Doctors and researchers have long been searching for a cure for Alzheimer’s. While no cure has been discovered, there have been improvements made to the treatments available. Now a blood test can be run to identify proteins that build up in the brain of patients with Alzheimer’s nearly 20 years before the disease is diagnosed.
New Blood Test May Help Identify Alzheimer’s Before Symptoms Begin
Researchers from Washington University School of Medicine (WUSTL) in St. Louis, MO, recently published their findings after completing a study involving two forms of a protein: beta-amyloid 42 and beta-amyloid 40. Both of these forms build up in the brain of Alzheimer’s patients and are generally identified after symptoms have occurred, using a PET scan.
The research showed that when using the blood test in conjunction with age and genetic identifiers, the Alzeheimer’s testing was extremely accurate.
Why Is Early Detection Important For Alzheimer’s?
When Alzheimer’s is detected early, there are great benefits.
Some medications for Alzheimer’s can slow the progression of the disease and help with memory loss for a short period of time. The sooner these medications are started, the better. Additionally, new medical trials are created all the time, trials that could one day result in a cure for the disease. If the disease has progressed too far, the patient may not be eligible for the trial.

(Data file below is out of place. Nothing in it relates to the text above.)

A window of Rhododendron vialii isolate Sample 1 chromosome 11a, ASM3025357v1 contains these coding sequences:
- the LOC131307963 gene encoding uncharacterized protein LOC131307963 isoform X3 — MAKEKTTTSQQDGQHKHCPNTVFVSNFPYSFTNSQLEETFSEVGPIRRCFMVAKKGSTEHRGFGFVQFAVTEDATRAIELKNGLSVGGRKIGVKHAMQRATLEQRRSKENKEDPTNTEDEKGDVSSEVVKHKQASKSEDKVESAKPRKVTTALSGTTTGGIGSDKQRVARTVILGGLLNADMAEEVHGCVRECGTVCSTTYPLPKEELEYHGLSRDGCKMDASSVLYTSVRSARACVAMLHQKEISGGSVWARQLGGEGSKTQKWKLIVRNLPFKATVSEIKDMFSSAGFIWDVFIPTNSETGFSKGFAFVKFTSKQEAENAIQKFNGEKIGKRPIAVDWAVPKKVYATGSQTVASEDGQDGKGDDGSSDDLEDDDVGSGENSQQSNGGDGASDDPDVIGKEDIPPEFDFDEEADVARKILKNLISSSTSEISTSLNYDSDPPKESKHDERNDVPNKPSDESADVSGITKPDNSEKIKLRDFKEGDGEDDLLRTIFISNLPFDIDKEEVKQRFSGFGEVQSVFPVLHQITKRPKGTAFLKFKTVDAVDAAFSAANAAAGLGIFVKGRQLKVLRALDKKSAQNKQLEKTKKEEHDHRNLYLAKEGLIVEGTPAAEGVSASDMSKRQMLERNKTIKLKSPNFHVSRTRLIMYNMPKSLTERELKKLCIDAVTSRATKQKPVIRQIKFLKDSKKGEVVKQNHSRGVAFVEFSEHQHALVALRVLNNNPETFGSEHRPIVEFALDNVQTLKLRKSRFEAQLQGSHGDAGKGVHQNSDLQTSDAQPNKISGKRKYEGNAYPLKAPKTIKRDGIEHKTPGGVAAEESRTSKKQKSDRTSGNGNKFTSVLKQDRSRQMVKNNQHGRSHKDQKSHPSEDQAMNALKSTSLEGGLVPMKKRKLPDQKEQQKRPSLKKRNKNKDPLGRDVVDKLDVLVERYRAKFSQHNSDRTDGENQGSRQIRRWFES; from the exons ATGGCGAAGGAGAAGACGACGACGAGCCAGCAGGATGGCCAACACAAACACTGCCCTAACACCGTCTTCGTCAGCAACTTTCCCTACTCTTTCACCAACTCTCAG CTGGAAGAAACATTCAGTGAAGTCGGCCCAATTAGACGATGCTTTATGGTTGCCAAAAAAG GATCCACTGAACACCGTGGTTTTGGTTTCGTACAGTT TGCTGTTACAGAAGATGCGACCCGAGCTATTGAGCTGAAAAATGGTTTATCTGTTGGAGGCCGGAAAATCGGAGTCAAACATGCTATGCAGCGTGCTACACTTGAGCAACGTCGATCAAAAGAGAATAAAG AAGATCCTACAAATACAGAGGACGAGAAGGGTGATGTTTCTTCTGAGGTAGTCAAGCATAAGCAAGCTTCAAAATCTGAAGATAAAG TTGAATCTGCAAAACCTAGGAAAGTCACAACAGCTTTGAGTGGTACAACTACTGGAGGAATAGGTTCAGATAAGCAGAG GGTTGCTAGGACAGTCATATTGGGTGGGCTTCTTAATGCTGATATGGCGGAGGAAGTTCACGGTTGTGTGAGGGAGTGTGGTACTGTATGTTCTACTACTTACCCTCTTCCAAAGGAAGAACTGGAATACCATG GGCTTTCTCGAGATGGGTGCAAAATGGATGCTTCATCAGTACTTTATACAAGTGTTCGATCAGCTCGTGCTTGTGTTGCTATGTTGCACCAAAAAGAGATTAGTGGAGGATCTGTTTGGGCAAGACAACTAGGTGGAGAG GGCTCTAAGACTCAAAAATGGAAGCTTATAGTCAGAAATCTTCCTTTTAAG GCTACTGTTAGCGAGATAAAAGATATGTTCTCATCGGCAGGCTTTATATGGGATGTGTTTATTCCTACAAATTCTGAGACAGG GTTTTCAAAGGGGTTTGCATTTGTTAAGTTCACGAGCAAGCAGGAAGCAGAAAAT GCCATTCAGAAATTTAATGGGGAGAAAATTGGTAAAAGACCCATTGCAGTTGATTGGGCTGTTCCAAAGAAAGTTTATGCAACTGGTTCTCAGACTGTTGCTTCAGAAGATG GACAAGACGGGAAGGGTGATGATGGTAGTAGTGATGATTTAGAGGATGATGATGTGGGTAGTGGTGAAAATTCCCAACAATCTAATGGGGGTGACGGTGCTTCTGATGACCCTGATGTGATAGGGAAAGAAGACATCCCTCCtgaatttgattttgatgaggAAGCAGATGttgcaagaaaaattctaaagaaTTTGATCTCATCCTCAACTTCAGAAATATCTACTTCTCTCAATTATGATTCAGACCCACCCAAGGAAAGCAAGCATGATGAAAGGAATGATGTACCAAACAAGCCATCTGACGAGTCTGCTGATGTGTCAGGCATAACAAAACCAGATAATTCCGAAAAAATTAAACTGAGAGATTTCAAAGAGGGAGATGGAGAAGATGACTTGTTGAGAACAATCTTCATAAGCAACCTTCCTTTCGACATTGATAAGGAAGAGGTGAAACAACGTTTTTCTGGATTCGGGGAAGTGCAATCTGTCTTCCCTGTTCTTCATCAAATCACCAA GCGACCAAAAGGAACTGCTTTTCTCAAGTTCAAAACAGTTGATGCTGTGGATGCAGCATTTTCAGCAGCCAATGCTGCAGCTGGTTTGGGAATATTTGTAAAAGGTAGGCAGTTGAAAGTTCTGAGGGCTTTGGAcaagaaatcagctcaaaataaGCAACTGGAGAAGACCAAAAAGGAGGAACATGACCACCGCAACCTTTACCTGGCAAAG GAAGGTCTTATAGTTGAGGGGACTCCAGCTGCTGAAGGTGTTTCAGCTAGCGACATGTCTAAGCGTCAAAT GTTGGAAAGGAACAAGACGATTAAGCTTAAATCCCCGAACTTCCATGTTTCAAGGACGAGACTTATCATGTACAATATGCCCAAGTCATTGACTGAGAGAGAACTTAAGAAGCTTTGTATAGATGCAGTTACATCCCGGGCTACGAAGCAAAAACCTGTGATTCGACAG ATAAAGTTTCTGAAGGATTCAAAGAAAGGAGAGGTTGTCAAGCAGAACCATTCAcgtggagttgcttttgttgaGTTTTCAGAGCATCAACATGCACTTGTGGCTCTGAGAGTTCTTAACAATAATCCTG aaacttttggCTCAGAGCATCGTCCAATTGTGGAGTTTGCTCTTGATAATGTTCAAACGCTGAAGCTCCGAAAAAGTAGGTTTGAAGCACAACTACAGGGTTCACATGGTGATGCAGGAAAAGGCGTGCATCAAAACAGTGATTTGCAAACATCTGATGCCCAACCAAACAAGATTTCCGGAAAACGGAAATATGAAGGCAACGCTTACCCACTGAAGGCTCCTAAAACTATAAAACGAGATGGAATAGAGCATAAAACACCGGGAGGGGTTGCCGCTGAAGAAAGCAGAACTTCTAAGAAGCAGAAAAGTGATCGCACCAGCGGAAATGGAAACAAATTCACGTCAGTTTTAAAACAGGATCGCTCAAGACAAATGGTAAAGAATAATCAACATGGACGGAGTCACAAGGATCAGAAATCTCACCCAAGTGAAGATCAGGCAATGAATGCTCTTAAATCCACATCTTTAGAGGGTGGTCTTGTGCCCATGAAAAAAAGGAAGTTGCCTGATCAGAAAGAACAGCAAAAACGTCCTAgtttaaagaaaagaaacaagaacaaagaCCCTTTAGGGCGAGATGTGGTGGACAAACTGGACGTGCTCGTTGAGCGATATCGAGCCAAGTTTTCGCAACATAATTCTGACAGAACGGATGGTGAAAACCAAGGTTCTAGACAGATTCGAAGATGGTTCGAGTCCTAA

You and your loved ones can learn about the disease, choose treatment options that are best for you, and maximize your time together.
Ten Signs Of Early Alzheimer’s
The following could be the early symptoms of Alzheimer’s:
Memory Loss That Is Severe Enough To Disrupt Your Day
Everyone can be forgetful and when you are stressed or haven’t gotten enough sleep, forgetfulness can increase. But when someone constantly forgets newly learned information and has to ask for that information over and over and over again, it could be a warning sign.
A Change In Problem Solving